New Project: Analyzing how folks read comicsPosted: February 28, 2012
The biggest thing that I’ve been up to here in the ivory tower is work related to developing a way to quantifiably analyze how people read comics.
Here’s a peek at the eye tracker that I’m trying build. I’ll be changing the code so that eye movement paths are recorded for later analysis.
The hypothesis that I’m moving forward with is based upon the recent work of Frank Santoro regarding page layouts. Do the natural harmonics of the comics page determine how the reading experience flows? It would seem like they intuitively do, but it doesn’t seem that we know how. If one deviates from respecting the harmonics of the page, what does the reader’s eye do? Is there back tracking? Are sections read over multiple times? It is my belief that with this quantitative data you can begin to have a way to explain why some comics read better than others.There are many directions that this work can go in.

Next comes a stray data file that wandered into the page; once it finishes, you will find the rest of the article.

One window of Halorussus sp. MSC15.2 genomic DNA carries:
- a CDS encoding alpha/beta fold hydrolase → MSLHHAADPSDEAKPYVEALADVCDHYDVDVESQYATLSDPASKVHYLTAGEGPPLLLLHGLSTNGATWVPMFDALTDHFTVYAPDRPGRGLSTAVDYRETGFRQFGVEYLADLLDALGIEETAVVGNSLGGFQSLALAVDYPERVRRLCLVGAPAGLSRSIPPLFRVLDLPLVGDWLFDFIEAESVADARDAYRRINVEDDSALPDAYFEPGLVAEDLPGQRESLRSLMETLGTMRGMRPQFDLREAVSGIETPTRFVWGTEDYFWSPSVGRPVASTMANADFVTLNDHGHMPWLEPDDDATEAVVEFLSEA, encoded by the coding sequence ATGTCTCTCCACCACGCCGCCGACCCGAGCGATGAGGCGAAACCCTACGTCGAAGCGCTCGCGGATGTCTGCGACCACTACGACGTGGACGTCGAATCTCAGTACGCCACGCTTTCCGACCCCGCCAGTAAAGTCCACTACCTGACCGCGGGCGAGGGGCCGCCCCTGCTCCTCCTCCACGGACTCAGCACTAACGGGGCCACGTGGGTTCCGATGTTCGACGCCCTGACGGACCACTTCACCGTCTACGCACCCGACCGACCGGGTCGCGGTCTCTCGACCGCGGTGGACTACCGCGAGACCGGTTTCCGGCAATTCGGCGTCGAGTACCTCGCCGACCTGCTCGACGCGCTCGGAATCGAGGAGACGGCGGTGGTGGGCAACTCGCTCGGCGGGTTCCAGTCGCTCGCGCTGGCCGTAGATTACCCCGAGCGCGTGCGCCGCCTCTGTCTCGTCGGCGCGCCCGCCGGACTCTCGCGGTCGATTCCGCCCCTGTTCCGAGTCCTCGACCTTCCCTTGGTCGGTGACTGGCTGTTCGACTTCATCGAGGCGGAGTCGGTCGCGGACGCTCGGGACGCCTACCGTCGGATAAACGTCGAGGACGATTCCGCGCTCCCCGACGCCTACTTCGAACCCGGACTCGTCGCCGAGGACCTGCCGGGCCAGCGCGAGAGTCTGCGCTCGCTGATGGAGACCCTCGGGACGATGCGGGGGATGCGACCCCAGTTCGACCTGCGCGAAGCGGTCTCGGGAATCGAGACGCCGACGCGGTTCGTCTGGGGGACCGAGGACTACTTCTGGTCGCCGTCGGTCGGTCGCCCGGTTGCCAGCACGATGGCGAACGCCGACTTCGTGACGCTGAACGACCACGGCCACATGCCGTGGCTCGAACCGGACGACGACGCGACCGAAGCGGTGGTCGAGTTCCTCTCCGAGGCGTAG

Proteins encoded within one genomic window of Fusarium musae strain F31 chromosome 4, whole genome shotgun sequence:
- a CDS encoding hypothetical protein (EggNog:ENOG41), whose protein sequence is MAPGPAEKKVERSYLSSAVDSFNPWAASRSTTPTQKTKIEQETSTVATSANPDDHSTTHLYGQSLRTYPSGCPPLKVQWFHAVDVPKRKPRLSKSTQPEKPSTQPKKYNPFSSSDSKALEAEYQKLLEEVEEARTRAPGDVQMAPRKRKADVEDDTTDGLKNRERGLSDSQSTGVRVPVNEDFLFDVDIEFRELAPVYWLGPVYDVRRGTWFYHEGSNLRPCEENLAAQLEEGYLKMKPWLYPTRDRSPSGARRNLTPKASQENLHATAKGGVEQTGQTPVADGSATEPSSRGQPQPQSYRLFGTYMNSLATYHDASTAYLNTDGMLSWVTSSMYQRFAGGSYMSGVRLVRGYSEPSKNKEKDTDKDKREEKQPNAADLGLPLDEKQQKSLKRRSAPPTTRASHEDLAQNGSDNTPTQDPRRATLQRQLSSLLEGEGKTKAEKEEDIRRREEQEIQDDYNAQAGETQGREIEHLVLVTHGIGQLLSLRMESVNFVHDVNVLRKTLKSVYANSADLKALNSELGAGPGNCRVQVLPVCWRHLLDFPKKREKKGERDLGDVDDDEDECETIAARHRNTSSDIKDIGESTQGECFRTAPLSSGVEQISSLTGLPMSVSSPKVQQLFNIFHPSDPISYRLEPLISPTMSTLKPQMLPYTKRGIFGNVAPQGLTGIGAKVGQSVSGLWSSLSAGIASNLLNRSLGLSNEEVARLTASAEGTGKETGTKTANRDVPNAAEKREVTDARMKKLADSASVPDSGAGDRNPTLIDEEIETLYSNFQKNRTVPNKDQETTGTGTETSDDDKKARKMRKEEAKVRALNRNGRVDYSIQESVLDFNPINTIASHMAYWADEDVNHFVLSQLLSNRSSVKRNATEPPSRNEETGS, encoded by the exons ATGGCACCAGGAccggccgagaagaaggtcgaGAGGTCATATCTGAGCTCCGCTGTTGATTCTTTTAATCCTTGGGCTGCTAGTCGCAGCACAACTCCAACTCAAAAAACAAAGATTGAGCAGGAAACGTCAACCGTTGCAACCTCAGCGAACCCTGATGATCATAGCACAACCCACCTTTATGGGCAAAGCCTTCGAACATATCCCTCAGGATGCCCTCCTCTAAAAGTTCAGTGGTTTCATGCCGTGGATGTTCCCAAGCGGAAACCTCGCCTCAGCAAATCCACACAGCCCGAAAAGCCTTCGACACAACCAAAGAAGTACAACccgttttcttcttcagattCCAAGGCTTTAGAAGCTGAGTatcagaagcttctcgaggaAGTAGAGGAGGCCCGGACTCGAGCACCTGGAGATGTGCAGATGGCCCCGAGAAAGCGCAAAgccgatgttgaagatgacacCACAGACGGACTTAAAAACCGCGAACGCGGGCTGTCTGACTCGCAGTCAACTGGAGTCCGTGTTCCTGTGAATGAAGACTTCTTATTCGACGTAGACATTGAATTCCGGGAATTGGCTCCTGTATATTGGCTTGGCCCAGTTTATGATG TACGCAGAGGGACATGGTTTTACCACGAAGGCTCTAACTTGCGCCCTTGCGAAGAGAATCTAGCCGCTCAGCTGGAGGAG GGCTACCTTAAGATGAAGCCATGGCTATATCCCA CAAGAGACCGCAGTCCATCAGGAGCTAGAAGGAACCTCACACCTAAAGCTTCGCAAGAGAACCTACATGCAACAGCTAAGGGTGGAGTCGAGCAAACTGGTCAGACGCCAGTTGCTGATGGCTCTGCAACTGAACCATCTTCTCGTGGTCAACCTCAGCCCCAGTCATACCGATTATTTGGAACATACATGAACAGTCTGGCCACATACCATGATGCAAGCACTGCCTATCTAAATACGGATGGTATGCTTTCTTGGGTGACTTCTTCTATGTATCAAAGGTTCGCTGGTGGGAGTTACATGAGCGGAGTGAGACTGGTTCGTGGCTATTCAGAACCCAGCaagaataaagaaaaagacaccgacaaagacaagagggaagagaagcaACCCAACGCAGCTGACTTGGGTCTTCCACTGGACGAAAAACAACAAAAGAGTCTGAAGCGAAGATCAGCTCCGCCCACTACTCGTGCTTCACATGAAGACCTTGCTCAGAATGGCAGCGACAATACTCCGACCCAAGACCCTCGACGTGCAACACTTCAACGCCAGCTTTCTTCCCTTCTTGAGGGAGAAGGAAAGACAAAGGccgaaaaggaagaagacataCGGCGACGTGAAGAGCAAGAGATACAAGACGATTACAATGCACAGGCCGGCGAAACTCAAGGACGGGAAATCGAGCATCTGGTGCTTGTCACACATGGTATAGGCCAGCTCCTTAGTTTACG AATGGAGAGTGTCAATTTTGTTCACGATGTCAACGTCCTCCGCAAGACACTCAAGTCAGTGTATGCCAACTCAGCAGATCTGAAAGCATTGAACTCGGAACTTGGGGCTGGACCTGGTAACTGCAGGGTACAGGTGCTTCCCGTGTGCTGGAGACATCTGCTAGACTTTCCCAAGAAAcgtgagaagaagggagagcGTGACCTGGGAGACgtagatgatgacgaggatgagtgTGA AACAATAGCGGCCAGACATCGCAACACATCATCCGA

Unfortunately, due to budget constraints, I can’t seem to find a way to capture how comics are read on paper and will have to settle with having test subjects read off of screens or projections. I know that Frank would probably argue that the reading of comics project by light on a screen is a wholly different one from reading print comics, but for now it’s going to have to do. This is an exploration after all.(Here’s a device that could possibly handle eye tracking of print comics:the EyeSeeCam.)
On a side note, while I’m focusing this particular work on analyzing the relationship between semantic units on the page, page layout and effectiveness of storytelling related to comics, this kind of work is applicable to any kinds of visual documents. Does a poster read well? Why does that infographic blow?
If you have any recommendations of comics pages that I should have people read, let me know in the comments. (One page stories would seem to be best in that they contain complete ideas that don’t need further context. That is to say, Big Tex by Chris Ware would be good, as would most of Ivan Brunetti’s work.)